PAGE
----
In early February, the City administration launched an electric bus pilot project to test the electric-powered battery vehicles in our public transit system. During the first week of the pilot, Oahu Transit Services tested the bus on 13 out of 23 established TheBus routes, including several that traversed heavily-traveled urban Honolulu routes traversing Kalihi, Kalihi Valley, Nuuanu-Liliha, Downtown, Makiki-Punchbowl and the University-Waikiki neighborhoods. This week, the pilot routes include Waianae, Mililani, and Waimanalo.
If implemented, each electric bus added to Honolulu’s transit system results in approximately $18,000 in fuel savings per year; if the City converted its entire fleet from diesel to electric in accordance with its pledge, it would save approximately $400,000 in operation and maintenance costs for each bus over its lifetime. Added benefits include a smoother, quieter ride throughout Honolulu neighborhoods, and a big reduction in carbon emissions.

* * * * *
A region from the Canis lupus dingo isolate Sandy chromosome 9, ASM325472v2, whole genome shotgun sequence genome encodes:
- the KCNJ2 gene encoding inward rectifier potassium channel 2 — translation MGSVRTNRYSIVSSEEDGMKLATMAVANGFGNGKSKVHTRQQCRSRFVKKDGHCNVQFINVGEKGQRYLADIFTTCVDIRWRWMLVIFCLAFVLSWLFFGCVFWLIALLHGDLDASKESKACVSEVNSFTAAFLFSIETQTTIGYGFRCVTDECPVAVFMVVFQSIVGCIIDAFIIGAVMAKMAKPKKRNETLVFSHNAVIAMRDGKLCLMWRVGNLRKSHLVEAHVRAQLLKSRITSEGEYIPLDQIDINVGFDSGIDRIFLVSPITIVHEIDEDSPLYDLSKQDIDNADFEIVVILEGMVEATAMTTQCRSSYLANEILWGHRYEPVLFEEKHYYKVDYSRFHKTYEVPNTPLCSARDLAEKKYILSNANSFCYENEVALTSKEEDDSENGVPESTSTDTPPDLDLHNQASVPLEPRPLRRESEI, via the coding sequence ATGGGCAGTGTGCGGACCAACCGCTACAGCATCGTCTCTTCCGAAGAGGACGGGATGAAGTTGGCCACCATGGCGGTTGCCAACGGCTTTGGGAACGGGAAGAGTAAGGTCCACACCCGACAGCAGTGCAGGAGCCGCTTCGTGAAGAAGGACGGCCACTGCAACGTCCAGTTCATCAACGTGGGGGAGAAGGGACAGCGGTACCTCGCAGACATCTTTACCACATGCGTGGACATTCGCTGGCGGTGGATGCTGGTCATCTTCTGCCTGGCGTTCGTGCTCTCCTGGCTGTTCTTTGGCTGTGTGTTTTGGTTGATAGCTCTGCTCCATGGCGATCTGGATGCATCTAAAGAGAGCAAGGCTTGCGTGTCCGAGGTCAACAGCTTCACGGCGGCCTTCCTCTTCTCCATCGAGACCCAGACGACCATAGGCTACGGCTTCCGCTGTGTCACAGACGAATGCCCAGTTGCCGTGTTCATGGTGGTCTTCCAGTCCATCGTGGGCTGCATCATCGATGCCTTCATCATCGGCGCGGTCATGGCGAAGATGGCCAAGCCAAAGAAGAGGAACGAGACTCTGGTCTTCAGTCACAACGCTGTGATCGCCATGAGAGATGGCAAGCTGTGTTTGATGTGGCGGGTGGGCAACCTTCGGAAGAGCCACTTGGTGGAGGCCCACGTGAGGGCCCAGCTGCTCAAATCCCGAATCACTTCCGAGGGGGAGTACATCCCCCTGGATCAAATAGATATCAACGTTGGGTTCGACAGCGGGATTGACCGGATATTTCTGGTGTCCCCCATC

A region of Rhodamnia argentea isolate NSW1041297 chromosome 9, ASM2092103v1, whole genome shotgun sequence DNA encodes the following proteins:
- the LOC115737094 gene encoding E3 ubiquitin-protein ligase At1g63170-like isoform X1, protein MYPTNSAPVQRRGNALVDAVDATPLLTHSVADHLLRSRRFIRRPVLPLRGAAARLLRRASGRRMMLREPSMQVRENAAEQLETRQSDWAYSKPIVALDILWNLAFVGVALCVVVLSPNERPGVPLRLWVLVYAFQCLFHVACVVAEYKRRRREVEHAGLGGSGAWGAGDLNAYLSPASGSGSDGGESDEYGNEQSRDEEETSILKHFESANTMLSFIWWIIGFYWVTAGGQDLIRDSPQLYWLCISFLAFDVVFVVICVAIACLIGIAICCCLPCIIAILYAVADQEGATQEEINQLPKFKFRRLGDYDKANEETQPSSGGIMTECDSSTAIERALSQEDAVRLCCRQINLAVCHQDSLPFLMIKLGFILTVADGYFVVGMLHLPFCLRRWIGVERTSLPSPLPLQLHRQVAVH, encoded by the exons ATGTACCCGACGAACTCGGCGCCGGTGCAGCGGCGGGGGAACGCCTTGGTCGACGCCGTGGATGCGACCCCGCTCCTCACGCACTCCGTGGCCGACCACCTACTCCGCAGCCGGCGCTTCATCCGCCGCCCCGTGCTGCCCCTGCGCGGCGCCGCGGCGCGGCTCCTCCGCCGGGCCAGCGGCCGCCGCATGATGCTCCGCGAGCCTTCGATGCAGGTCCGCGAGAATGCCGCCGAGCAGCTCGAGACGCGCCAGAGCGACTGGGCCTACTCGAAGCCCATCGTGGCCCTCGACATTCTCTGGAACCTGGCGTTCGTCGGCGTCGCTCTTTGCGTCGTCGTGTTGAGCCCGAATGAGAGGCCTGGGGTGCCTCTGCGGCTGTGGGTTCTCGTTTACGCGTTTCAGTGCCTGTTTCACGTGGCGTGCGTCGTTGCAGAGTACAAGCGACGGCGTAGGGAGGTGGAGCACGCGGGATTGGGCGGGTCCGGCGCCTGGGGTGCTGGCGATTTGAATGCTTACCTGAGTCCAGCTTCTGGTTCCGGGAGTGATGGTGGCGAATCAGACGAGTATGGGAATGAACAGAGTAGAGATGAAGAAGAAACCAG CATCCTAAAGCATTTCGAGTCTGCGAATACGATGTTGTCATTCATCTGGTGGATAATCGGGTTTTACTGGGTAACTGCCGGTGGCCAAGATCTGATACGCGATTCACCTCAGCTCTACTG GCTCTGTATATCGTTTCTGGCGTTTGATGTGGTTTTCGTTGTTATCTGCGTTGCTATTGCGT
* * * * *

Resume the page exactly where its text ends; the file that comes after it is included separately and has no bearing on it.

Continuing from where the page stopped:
With each mayor pledging a 100% renewable ground transportation system in every county by 2045, the City’s investment in sustainable transportation represents a big part of the goal of achieving a sustainable and energy- efficient Honolulu.
As Chair of the Public Works, Infrastructure, and Sustainability Committee for the City Council, I believe that it is high time that City agencies adopt practical strategies to improve Honolulu’s energy self-sufficiency and sustainable transportation solutions.